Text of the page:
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ND faces Merrimack in opener

Allan Joseph | Thursday, March 24, 2011

After a disappointing end to the season, the No. 9 Irish have one final shot at glory as they enter the first round of the NCAA tournament, taking on No. 7 Merrimack in Manchester, N.H.

“I know that it’s my last chance to win a championship,” senior center Ben Ryan said. “I just want to make the most of every day because my career here is almost over.”

Notre Dame (23-13-5) came into the season with low expectations but rode a strong performance from the freshmen — who dominate the roster — to the top of the CCHA standings late in the season. Facing Western Michigan at home in the regular-season finale needing a win to clinch the crown, however, the Irish fell short by the count of 2-0. The slide was compounded when Notre Dame dropped a 6-2 decision to No. 4 Miami in the conference semifinals and then lost 4-2 to Michigan in the third-place game.

“We have to overcome this paralyzing factor that happens to us where we’re so nervous,” Irish coach Jeff Jackson said. “I sense our team being focused, and yet we go out on the ice and it seems like we’re tentative and I don’t know if it’s a fear of making mistakes or whatever it is. Hopefully after having gone through it we’ll be able to get back.”

Jackson and the Irish are in an oddly familiar place, especially for the seniors. Three years ago, Ryan, senior left wing Calle Ridderwall and senior right wing Ryan Guentzel were freshmen on a team that made an unlikely run to the national championship game after a disappointing CCHA tournament in Detroit.

“The juniors and seniors on this team want to get to the Frozen Four,” Jackson said. “Those kids know what happened that year, and it came off of two losses in Detroit.”

Notre Dame will face Merrimack (25-9-4) in its first-round game, and while the Warriors are not a traditional hockey power, Jackson knows that they are “the real deal.” What worries Jackson is that the Irish will look at the winner of the Miami (OH)/New Hampshire game — played directly before the Irish’s own game — and get caught looking ahead to its possible regional final opponent.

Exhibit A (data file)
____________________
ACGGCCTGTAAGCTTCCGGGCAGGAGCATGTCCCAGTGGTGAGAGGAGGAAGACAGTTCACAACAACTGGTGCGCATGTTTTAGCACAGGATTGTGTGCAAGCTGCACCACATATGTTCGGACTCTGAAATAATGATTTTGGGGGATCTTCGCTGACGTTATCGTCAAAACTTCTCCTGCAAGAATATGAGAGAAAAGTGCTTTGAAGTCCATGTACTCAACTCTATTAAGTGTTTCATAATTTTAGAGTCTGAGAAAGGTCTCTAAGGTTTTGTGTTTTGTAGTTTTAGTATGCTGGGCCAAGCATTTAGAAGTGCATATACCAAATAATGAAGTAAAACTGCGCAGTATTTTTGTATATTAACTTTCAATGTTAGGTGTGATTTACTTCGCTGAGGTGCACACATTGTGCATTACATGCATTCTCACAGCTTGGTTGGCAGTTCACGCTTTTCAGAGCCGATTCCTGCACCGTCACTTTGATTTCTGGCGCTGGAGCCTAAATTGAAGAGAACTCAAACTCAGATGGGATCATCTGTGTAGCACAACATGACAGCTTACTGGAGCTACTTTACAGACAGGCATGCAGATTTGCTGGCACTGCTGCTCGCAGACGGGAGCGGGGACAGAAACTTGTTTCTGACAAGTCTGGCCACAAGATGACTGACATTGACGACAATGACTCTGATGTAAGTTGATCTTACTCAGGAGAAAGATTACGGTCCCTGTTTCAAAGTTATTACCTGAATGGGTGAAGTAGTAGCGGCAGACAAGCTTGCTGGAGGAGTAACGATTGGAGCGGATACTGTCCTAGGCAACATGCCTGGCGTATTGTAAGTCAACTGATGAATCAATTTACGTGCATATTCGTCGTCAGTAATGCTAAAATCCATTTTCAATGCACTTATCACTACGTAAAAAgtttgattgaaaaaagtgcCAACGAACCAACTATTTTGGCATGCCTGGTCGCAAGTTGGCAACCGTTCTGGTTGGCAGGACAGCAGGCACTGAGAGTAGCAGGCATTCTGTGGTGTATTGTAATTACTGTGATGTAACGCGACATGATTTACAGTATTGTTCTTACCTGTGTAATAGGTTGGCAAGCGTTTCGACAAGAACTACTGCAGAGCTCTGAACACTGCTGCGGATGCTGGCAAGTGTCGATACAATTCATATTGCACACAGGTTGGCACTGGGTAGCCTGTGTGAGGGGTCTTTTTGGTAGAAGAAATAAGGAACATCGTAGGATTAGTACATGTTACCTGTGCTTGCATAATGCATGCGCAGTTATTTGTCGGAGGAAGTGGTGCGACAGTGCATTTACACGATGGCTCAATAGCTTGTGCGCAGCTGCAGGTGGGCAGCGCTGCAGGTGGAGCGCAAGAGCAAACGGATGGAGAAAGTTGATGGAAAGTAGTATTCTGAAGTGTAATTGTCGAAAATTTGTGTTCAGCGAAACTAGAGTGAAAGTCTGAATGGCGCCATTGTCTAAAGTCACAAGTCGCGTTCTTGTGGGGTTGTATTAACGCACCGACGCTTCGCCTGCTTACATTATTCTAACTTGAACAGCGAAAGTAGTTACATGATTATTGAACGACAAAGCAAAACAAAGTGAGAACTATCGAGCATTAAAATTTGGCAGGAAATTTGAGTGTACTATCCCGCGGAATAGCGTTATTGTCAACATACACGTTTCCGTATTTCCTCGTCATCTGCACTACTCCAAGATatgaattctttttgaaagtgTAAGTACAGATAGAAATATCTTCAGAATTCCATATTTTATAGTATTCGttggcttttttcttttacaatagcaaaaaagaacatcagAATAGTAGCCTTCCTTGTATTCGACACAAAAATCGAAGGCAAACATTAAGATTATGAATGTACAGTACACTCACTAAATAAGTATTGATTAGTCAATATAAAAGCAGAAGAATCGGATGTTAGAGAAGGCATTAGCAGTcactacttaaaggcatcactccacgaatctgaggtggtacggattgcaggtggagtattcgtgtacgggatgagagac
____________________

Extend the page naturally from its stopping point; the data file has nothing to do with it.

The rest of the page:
“If we look past Merrimack, we won’t be playing Miami,” Jackson said. “They’re going to be as good a team as we face this weekend, if not better — I couldn’t tell you. They’re right there with BC.”

While Notre Dame’s youth may have contributed to some early high-pressure jitters, there is hope that the freshmen who played so well for most of the season will return — that their youth will lead to resilience.

“With 12 freshmen and a couple of sophomores that haven’t had the NCAA experience, the underdog mentality lets them be a little looser and a littler freer,” Guentzel said. “When we played BC [earlier in the season] we had that underdog mentality, and it was helpful for us.”

Jackson, however, does not want to encourage an underdog mentality — or, for that matter, any storyline. He only wants his squad to focus on the task at hand.

“I don’t want them thinking underdog, I don’t want them thinking overdog,” he said. “I want them to think about playing the way we’re capable of playing and not being nervous. They need to go out there and play.”

The Warriors play in the Hockey East conference, which has a significantly more up-tempo style than Notre Dame’s CCHA. Hockey East games feature fast-skating teams, and while the Irish play in a significantly more technical and physical conference, they believe that their speed will match up well.

“I think it’s going to work out well for us because we’re such a great skating team,” Lavin said. “We don’t want to get into a track meet, but we’ll be able to handle it for sure.”

Jackson outlined a number of keys for success beyond his team’s mental preparation. Rather than focus on anything schematic against an opponent the Irish have not faced before this season, Jackson said his team will focus on fundamentals and discipline.

“You have to play 60 minutes, first of all. You’ve got to play good special teams,” he said. “It really boils down to creating your own breaks, playing well with the puck, not turning the puck over. You have to make sure that you’re able to play four lines, and that means discipline, staying out of the penalty box.”

Guentzel mentioned another important key for the young players on the team, one that was sorely missing when Notre Dame fell behind 4-0 in the first period against the RedHawks last weekend.

“The main thing for this team this year is getting off to good starts,” he said. “With a young team, I think getting off to a good start and giving them confidence to make plays is vital for us this weekend.”

Selection Sunday provided Jackson with an opportunity to reflect on the season and his squad’s somewhat surprising success.

“There were a lot of question marks for [the upperclassmen] heading into the season,” he said. “For a young group like this to make it to [the CCHA semifinals] and make the tournament is a real positive, but we’re not going to Manchester to lose.”

Knowing that each game could be their last, Lavin said the four seniors will leave everything on the ice in their final quest for a program-defining title.

“We don’t have another chance after this, so we don’t really have anything to look forward to in the future,” he said. “It’s do or die now.”

The Irish face Merrimack at 7:30 p.m. in Manchester Saturday. If Notre Dame wins, it will face the winner of the Miami-New Hampshire game Sunday at 8 p.m.